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Freedom to read and the stories we need
Canadian Children's Book News. 34.4 (Fall 2011): p4+. From Literature Resource Center.
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Literature has always come under fire for saying the wrong thing. People get upset and they burn the paper on which it is written.

Books for children and young adults come under fire more often than most, except that when people get upset, they want the book placed out of reach, with all the other harmful substances. The author, the publisher, librarians, teachers and school administrators then get involved--where does this book belong?

As an author, I deplore the idea of frightened parents trying to block access to children's literature. But, hey, this is the just the flip side of the reason that I'm even published in the first place. In the world of young people, books matter. As a writer, as a parent and as an avid reader myself, I'm grateful for this.

Good books give us the stories we need. Since our ancestors bundled up in the skins of their fellow animals and gathered around a fire, we've needed stories in order to know our world, who we are, and who we aspire to be. When I'm writing, I want to achieve that same around-the-campfire thrill, with the same sense of responsibility to the message. My responsibility to the reader is an inseparable part of this. Even if my reader is only imaginary (which happens more often than I like), she is with me through everything I write, guiding my choice of content and language.

So if a fellow author's work is challenged by a special-interest group, or by offended parents, I side with the book, knowing that it was likely written in a similar spirit. We may disagree with choices the writer made in crafting her story, but then as readers we can put the book down, and keep it away from our children. We oughtn't take the liberty of making that decision for others.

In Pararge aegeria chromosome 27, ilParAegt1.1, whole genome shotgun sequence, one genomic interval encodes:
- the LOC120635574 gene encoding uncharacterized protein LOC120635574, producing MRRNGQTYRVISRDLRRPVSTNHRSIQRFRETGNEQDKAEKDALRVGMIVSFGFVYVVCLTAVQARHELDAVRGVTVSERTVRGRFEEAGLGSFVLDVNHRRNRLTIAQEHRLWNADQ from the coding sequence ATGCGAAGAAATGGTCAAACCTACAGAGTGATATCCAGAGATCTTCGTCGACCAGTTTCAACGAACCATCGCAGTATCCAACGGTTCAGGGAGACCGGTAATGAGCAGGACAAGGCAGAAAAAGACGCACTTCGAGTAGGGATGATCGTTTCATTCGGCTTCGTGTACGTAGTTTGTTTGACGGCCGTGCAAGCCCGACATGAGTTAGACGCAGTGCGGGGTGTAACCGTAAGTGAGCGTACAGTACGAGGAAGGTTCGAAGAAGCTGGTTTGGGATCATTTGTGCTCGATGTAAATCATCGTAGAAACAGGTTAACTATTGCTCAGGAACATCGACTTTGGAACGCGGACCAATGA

But that doesn't quite work either, to say that a wider censorship has no place. Obviously, this doesn't apply to hate literature and child pornography. Since I believe literature has power, I have to acknowledge that this power can be used both ways. And I have to listen when others take literature as seriously as I do, even if I want to disparage their views.

And with kidlit and YA, there's an added factor that only parents understand: in caring deeply for our children, we are made more vulnerable than we were before--which makes us anxious and sometimes angry. Sometimes our caring even makes us more vulnerable than our own children. I believe that we parents find it more painful to read about young people in harrowing situations: "It's just a story, Dad," as I've heard one daughter gently remind her parent, during a cosy reading time with The Lord of the Rings. We parents can no longer read about orphans, the bullied, the abused and neglected, in the same spirit that our children can.

Years ago, I was upset when my three-year-old told me the story of a movie he'd been allowed to watch, called Grave of the Fireflies. It's a Japanese animated war-drama in which two orphans face neglect, sickness and starvation. The story ends when the young boy--alone after the death of his little sister--dies quietly among crowds (of adults) in the Tokyo Metro. I was horrified by the story, but apparently my son had been riveted throughout, and showed no sign of upset thereafter. And as I learned later, this movie also happened to be a particular favourite of one of his little friends, and she enjoyed repeated viewings.